By: Emily Beitiks Understandably, there is a deep distrust among people with disabilities of nondisabled people that comes from a history of interacting with “do-gooders” (who are SO proud of their efforts to help disabled people, so long as the recipients of their help are unopinionated and passive) to nondisabled practitioners found in education, medicine, and elsewhere who aim to normalize disabled people and cure their differences. Though I get the underlying reasons behind the question I so often receive of “What brings you to do this work?” I must admit that despite being a pretty forthright person otherwise, I rush through my answer and stumble. Typically, it sounds something like this:
My mother has a degenerative disability, Multiple Sclerosis. She had it before I was even born, so disability is very personal to me.
Hearing this, some then assume that my mother was a disability activist, but she wasn't. Others thank me for my generous work to help those “less fortunate.” Ick. Not only does it clump me in with the problematic “do-gooders,” but it also neglects the fact that it’s my paid work. Fortunately, I derive a lot of personal enjoyment from the work, but it’s a job nonetheless. Do people tell accountants how generous they are for helping others with their taxes? Most likely not.
We assume they do it to make a living. Because I often feel misunderstood, it’s finally the right time to address an important question how do I want people to take it when I share that my link to my mother brings me into doing disability work?
What I avoid saying, out of fear that it’ll sound disingenuous or just too sappy, is that having a disabled mother made me a better person.
Emily at age 5, her mother buttoning her shirt, an activity that she has since done many times for her mother.
It taught me:
Interdependence: Don’t get me wrong, my mother did a TON for me (case in point: she made my lunches. In high school!). However, our relationship was less one-directional than it typically is for mother to child. I knew that sometimes her body crapped out on her and when that happened, I had to help out, whether that meant tying a shoelace or helping lift her back up after a bad fall. All of this made me feel useful, which increased my confidence. I was not burdened.
To stop caring so much what other people think: While maybe not a loud and proud disability activist, my mother got really good at fighting for what she needed despite the stigma of disability. I watched this grow in her as I grew. When I was a child, she was able to pass and hide her disability if she wanted to, but gradually she started to walk with a cane, then a walker, use a motorized scooter and then a wheelchair. I watched as she increasingly decided to stop caring if people stared at her, to shoot back a sassy response when people assumed she was my “grandma,” or to ignore questions, like my high school biology teacher asked in a parent-teacher conference, “What’s wrong with you?” I remember a summer concert at Yerba Buena Gardens where we showed up hours before to secure a spot with good visibility. Just before the show began, a group of latecomers squeezed into the open space in front of us, and then stood up when the music began, completely blocking her view. She didn’t hesitate to start telling them off, but they couldn’t hear her, so she pressured me to make some noise on her behalf. I was terrified, but then.. it felt good. They listened, they sat, we watched the show, and I walked away having had a first taste of activism (and a victory no less!).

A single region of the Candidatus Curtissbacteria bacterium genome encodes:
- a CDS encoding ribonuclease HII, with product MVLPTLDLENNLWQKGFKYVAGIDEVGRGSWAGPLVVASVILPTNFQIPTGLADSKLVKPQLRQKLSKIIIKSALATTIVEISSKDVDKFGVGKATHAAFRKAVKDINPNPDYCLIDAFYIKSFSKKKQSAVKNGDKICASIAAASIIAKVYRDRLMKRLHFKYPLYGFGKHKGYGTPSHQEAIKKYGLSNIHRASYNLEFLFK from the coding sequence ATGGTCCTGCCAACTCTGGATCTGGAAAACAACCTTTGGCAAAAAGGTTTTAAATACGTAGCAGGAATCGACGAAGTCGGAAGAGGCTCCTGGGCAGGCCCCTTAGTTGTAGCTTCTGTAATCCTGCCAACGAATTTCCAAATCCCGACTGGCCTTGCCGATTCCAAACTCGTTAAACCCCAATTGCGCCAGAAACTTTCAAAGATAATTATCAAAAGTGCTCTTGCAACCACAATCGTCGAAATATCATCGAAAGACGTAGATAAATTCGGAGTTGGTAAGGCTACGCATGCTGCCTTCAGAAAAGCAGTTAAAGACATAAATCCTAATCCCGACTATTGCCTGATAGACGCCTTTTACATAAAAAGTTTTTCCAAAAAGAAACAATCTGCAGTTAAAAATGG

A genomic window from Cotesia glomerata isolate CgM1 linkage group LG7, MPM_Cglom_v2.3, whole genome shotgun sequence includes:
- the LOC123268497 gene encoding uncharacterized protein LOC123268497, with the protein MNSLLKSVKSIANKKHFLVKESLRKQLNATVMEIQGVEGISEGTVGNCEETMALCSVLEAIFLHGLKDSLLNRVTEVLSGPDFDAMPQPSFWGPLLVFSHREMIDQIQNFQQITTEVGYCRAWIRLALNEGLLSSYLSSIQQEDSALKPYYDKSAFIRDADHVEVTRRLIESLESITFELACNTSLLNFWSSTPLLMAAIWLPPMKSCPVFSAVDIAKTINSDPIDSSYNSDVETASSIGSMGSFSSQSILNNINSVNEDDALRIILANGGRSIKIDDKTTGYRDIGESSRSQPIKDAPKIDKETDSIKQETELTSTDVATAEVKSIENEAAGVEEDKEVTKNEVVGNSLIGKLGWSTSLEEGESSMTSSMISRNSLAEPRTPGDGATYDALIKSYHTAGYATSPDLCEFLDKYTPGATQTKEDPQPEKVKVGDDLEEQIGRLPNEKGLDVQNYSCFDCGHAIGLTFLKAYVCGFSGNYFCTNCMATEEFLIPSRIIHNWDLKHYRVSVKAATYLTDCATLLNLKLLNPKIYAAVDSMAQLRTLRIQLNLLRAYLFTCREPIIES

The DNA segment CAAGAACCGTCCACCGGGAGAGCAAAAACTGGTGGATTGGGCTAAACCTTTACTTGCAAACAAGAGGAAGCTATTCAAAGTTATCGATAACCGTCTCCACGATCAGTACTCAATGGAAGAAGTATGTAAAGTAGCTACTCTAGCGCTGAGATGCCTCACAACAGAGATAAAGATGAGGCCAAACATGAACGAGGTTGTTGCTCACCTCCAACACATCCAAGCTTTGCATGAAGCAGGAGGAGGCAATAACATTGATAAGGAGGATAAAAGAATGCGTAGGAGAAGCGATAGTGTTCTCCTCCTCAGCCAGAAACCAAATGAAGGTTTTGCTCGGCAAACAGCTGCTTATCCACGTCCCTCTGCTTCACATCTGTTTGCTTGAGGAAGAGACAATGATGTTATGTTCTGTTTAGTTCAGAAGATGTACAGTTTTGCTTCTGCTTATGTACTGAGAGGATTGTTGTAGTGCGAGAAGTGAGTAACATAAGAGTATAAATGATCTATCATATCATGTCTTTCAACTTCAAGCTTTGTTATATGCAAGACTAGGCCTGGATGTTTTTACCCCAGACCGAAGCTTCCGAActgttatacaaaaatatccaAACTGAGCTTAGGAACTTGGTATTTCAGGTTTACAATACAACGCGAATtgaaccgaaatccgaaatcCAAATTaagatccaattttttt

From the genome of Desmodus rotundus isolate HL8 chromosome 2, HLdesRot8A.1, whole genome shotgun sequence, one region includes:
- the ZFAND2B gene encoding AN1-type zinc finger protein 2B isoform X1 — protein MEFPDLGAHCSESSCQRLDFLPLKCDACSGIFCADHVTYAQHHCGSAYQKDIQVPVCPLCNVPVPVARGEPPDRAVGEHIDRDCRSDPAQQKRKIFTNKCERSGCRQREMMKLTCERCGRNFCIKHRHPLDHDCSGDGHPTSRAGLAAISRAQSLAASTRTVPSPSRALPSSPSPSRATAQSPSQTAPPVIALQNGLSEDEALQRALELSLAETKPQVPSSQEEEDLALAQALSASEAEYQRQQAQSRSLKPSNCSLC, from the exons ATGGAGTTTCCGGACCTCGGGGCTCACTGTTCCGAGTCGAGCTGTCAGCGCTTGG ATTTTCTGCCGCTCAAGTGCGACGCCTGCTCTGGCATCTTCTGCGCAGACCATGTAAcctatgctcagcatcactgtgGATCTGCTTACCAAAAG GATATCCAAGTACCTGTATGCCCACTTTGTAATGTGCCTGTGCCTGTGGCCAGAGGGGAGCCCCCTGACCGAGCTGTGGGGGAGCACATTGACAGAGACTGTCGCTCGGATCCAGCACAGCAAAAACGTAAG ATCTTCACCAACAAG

Disability rights benefits me too: When I was pregnant, for example, I took full advantage of elevators and disabled seating on public transportation (read my past blog about this). When I push my kids in a stroller, I seek out curb cuts. Growing up with someone who used such features makes me more knowledgeable about what’s out there, which I benefit from as a nondisabled person, but would particularly call upon if I later acquire a disability. While many nondisabled people greatly fear that disability will one day happen to them, I’m fortunate to have one less worry (leaving me with more time to think about climate change). Emily's mother holding Emily's daughter.
My whole “being alive” thing is cool: It’s not just that having a disabled mother made me a better person...It’s what made me a person at all. When my mother was diagnosed, she immediately felt her story being written for her with doctors predicting exactly how incapacitated she’d be by what age (predictions that were we can now say were grossly inaccurate). So she pushed in the other direction and decided that what she really wanted to do was have another child, even though she was 40, which was (and is) also stigmatized. Countless women with disabilities have had their reproductive rights taken away, through physical and social restrictions, and haven’t been able to do what my mother was fortunately able to do. So while I’m obviously biased in the matter, I think it’s a good thing that I was born.
So maybe I struggle so hard to give my elevator answer and articulate why growing up with a disabled mother brings me into this work because I simply have too much to say. Working to educate others about the ways that people with disabilities promote positive social change helps ensure a future where other disabled parents will be allowed to start families. In addition, disabled children will see those parents and gain an increased sense of what’s possible. As someone who has benefitted from knowing disability, this mission is deeply satisfying for me to be a part of.